Ratio of Debt to Income

Lenders use a ratio called "debt to income" to determine your maximum monthly payment after your other recurring debts have been paid.

Understanding the qualifying ratio

For the most part, conventional mortgage loans need a qualifying ratio of 28/36. An FHA loan will usually allow for a higher debt load, reflected in a higher (29/41) qualifying ratio.

The first number in a qualifying ratio is the maximum percentage of gross monthly income that can go to housing (this includes loan principal and interest, private mortgage insurance, homeowner's insurance, taxes, and HOA dues).

The second number in the ratio is what percent of your gross income every month that can be spent on housing costs and recurring debt. Recurring debt includes things like car loans, child support and monthly credit card payments.

Examples:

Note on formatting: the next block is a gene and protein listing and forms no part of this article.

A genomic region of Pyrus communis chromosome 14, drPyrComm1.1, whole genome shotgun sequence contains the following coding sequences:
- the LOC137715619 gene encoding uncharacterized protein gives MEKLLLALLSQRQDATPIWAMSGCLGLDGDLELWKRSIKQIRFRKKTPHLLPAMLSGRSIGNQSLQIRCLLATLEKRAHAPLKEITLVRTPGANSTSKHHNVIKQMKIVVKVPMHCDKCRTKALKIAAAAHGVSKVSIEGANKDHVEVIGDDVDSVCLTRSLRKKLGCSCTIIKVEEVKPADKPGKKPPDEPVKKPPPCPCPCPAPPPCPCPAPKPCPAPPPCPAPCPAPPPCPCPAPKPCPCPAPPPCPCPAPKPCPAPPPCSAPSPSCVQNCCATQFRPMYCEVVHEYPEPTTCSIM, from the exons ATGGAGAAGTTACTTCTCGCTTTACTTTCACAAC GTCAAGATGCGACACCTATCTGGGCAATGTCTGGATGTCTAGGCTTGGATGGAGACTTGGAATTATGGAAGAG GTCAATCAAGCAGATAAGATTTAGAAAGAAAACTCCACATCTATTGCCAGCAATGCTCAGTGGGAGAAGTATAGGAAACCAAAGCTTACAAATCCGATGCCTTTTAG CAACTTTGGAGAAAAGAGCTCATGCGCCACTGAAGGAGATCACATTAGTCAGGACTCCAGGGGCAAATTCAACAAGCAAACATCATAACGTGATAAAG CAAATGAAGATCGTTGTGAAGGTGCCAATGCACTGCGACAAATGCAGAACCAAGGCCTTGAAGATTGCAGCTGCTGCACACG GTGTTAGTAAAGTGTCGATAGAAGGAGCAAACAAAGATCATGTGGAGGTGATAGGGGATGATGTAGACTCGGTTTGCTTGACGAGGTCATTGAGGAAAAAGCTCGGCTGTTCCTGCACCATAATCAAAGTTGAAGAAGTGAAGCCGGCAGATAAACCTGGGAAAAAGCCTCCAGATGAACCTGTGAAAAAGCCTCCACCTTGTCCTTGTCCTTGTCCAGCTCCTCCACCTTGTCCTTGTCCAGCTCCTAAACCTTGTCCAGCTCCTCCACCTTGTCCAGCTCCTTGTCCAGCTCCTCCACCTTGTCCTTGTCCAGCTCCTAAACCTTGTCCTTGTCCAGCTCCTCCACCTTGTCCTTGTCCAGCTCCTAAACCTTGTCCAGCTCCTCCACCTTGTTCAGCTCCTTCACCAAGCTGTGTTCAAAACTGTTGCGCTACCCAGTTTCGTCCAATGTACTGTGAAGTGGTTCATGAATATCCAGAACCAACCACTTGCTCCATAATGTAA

28/36 (Conventional)

  • Gross monthly income of $3,500 x .28 = $980 can be applied to housing
  • Gross monthly income of $3,500 x .36 = $1,260 can be applied to recurring debt plus housing expenses

With a 29/41 (FHA) qualifying ratio

  • Gross monthly income of $3,500 x .29 = $1,015 can be applied to housing
  • Gross monthly income of $3,500 x .41 = $1,435 can be applied to recurring debt plus housing expenses

If you want to calculate pre-qualification numbers with your own financial data, we offer a Mortgage Loan Qualification Calculator.

Just Guidelines

Don't forget these ratios are only guidelines. We will be happy to pre-qualify you to determine how large a mortgage you can afford.

Bright Vision Mortgage can walk you through the pitfalls of getting a mortgage. Give us a call at (904) 342-3622.

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